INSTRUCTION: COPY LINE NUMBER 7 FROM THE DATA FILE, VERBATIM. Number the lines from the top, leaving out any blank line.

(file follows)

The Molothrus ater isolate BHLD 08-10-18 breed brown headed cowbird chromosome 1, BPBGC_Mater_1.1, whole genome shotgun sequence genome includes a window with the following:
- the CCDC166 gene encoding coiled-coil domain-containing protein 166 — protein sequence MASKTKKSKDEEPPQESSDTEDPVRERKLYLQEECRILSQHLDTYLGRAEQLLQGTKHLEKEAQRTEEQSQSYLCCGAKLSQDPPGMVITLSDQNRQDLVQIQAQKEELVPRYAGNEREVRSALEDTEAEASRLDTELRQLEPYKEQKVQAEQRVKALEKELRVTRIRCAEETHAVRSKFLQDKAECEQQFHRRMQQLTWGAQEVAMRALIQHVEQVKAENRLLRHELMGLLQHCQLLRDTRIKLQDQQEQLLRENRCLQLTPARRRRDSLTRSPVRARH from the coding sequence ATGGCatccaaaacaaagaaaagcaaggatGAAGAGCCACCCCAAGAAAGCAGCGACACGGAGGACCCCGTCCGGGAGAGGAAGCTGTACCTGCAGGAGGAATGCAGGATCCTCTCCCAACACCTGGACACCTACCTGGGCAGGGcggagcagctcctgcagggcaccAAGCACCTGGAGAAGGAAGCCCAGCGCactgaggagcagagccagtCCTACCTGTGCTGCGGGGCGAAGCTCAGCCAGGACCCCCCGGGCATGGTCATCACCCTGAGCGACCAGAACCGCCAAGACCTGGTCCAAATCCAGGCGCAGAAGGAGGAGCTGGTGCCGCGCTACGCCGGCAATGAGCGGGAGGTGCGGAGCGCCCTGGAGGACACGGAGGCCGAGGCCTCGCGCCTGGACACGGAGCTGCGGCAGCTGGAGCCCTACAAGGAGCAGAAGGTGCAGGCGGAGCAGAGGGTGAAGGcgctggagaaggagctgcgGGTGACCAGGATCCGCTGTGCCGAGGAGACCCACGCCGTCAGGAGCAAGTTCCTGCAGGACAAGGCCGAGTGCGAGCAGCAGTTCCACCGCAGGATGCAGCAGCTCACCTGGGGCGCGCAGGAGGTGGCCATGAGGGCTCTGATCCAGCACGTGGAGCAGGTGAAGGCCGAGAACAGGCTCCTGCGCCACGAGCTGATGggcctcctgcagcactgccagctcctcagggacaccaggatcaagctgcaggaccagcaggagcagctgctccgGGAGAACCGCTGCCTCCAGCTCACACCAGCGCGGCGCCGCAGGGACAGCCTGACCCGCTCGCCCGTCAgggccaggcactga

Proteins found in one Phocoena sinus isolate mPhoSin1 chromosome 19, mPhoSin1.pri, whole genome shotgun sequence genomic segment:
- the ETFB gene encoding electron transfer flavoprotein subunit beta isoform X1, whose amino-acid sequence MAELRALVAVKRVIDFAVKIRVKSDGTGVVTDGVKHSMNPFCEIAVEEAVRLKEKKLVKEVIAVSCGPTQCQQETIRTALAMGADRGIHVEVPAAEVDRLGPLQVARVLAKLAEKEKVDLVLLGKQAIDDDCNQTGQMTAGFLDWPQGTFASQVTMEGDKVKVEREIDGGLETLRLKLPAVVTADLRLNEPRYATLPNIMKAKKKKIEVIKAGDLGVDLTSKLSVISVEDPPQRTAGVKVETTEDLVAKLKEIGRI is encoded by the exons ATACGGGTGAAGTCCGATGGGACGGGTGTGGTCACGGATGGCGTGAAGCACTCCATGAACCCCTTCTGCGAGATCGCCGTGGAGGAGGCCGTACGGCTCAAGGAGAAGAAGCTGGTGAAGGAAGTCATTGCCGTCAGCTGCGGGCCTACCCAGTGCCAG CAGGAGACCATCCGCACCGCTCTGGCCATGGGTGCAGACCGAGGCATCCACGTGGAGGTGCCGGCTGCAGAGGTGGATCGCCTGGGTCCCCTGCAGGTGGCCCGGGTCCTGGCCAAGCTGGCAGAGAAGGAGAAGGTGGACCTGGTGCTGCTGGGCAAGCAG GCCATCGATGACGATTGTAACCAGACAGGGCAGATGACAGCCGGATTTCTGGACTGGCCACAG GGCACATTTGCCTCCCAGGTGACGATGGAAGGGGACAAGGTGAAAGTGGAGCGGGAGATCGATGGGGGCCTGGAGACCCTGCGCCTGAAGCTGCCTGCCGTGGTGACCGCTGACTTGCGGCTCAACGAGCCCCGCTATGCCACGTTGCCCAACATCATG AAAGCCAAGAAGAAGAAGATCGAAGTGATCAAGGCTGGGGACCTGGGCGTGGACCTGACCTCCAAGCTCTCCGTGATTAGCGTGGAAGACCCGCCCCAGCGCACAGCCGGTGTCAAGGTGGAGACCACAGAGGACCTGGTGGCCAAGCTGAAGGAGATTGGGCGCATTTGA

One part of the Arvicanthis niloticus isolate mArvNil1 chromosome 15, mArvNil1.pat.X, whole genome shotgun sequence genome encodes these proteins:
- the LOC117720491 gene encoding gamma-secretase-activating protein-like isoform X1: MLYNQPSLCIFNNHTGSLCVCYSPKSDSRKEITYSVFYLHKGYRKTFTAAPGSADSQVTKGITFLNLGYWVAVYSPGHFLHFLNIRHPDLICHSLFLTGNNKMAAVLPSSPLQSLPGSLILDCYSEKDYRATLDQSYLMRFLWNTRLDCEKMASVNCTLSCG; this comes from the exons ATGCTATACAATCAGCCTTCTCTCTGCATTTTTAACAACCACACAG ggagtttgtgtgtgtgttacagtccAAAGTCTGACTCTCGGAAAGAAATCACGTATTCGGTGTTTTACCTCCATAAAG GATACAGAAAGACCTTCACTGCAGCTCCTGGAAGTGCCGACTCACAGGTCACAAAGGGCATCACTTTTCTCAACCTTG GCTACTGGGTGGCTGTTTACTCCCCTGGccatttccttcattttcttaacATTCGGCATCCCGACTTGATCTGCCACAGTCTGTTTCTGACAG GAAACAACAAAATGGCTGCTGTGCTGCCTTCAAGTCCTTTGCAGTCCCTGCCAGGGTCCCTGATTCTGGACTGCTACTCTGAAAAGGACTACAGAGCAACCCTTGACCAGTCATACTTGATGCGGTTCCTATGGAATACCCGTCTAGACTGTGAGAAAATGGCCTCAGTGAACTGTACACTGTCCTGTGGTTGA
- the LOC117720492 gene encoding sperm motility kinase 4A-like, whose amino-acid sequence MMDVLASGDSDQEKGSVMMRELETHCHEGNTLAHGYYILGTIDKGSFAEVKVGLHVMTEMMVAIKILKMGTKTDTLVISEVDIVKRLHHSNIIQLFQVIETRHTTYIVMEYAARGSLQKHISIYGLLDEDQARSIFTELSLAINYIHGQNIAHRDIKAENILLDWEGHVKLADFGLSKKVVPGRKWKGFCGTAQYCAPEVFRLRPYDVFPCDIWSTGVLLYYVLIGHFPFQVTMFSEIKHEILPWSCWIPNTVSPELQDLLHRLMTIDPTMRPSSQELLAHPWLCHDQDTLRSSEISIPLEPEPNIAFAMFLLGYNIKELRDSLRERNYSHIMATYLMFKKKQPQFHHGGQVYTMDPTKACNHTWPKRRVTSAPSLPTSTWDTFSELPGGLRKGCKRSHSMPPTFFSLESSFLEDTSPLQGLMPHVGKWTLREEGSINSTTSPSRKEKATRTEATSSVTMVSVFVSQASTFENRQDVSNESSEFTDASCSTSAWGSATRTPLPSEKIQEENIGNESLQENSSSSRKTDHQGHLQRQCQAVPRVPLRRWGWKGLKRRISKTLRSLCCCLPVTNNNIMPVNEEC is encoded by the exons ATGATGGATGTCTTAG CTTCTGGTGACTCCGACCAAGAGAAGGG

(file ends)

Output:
- the LOC117720492 gene encoding sperm motility kinase 4A-like, whose amino-acid sequence MMDVLASGDSDQEKGSVMMRELETHCHEGNTLAHGYYILGTIDKGSFAEVKVGLHVMTEMMVAIKILKMGTKTDTLVISEVDIVKRLHHSNIIQLFQVIETRHTTYIVMEYAARGSLQKHISIYGLLDEDQARSIFTELSLAINYIHGQNIAHRDIKAENILLDWEGHVKLADFGLSKKVVPGRKWKGFCGTAQYCAPEVFRLRPYDVFPCDIWSTGVLLYYVLIGHFPFQVTMFSEIKHEILPWSCWIPNTVSPELQDLLHRLMTIDPTMRPSSQELLAHPWLCHDQDTLRSSEISIPLEPEPNIAFAMFLLGYNIKELRDSLRERNYSHIMATYLMFKKKQPQFHHGGQVYTMDPTKACNHTWPKRRVTSAPSLPTSTWDTFSELPGGLRKGCKRSHSMPPTFFSLESSFLEDTSPLQGLMPHVGKWTLREEGSINSTTSPSRKEKATRTEATSSVTMVSVFVSQASTFENRQDVSNESSEFTDASCSTSAWGSATRTPLPSEKIQEENIGNESLQENSSSSRKTDHQGHLQRQCQAVPRVPLRRWGWKGLKRRISKTLRSLCCCLPVTNNNIMPVNEEC is encoded by the exons ATGATGGATGTCTTAG CTTCTGGTGACTCCGACCAAGAGAAGGG